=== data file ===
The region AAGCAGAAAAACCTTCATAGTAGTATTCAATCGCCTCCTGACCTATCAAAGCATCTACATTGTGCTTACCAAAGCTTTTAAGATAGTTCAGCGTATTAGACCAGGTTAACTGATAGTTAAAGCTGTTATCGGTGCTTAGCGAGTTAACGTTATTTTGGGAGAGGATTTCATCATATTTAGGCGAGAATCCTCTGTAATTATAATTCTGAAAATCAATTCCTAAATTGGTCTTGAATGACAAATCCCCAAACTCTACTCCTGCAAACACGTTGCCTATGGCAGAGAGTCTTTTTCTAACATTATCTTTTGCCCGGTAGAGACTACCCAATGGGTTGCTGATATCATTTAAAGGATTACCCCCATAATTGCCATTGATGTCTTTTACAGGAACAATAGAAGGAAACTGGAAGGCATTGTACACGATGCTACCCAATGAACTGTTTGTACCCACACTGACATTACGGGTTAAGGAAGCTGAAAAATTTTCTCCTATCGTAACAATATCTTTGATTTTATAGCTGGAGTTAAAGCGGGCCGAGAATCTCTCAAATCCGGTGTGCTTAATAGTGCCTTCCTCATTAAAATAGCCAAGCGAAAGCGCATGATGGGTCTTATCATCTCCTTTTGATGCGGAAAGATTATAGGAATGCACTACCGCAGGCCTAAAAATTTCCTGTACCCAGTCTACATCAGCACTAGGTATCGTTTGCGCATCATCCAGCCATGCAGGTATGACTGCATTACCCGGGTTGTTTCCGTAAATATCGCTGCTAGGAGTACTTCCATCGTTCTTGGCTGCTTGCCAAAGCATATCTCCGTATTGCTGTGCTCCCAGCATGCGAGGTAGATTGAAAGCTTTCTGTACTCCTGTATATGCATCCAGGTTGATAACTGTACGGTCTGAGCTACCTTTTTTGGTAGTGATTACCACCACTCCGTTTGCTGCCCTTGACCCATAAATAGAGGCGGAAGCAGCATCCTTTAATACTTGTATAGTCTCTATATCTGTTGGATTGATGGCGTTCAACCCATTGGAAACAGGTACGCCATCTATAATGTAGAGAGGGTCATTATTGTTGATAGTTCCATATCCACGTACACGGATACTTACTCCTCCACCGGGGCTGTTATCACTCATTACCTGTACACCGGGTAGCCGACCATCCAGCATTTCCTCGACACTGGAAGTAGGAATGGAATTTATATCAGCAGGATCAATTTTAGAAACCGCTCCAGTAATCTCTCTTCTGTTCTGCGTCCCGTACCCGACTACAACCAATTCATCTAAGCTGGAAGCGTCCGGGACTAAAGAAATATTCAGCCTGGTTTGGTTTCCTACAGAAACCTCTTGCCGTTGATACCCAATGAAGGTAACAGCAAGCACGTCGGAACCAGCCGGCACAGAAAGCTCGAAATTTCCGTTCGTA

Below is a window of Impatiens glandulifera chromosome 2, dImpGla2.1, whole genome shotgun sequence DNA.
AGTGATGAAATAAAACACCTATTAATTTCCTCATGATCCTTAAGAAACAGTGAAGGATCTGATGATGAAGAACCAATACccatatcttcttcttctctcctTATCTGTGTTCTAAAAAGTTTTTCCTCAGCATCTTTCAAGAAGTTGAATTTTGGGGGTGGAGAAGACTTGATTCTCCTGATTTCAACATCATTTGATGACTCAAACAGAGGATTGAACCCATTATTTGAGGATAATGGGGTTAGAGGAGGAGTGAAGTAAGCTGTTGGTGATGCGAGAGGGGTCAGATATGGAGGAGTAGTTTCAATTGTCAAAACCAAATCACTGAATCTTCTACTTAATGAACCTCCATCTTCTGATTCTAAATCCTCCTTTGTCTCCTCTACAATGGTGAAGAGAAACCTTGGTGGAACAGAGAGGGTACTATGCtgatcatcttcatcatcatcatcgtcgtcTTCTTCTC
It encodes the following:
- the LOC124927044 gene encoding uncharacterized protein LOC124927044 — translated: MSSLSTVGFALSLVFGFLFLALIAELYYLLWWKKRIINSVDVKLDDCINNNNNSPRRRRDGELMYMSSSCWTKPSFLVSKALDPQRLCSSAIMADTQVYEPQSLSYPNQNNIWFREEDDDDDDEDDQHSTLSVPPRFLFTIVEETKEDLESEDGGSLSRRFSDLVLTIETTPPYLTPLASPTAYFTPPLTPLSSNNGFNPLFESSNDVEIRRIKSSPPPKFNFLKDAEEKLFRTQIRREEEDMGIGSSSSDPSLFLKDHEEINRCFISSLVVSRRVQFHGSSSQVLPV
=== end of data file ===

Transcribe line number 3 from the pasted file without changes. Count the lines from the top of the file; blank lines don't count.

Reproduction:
AGTGATGAAATAAAACACCTATTAATTTCCTCATGATCCTTAAGAAACAGTGAAGGATCTGATGATGAAGAACCAATACccatatcttcttcttctctcctTATCTGTGTTCTAAAAAGTTTTTCCTCAGCATCTTTCAAGAAGTTGAATTTTGGGGGTGGAGAAGACTTGATTCTCCTGATTTCAACATCATTTGATGACTCAAACAGAGGATTGAACCCATTATTTGAGGATAATGGGGTTAGAGGAGGAGTGAAGTAAGCTGTTGGTGATGCGAGAGGGGTCAGATATGGAGGAGTAGTTTCAATTGTCAAAACCAAATCACTGAATCTTCTACTTAATGAACCTCCATCTTCTGATTCTAAATCCTCCTTTGTCTCCTCTACAATGGTGAAGAGAAACCTTGGTGGAACAGAGAGGGTACTATGCtgatcatcttcatcatcatcatcgtcgtcTTCTTCTC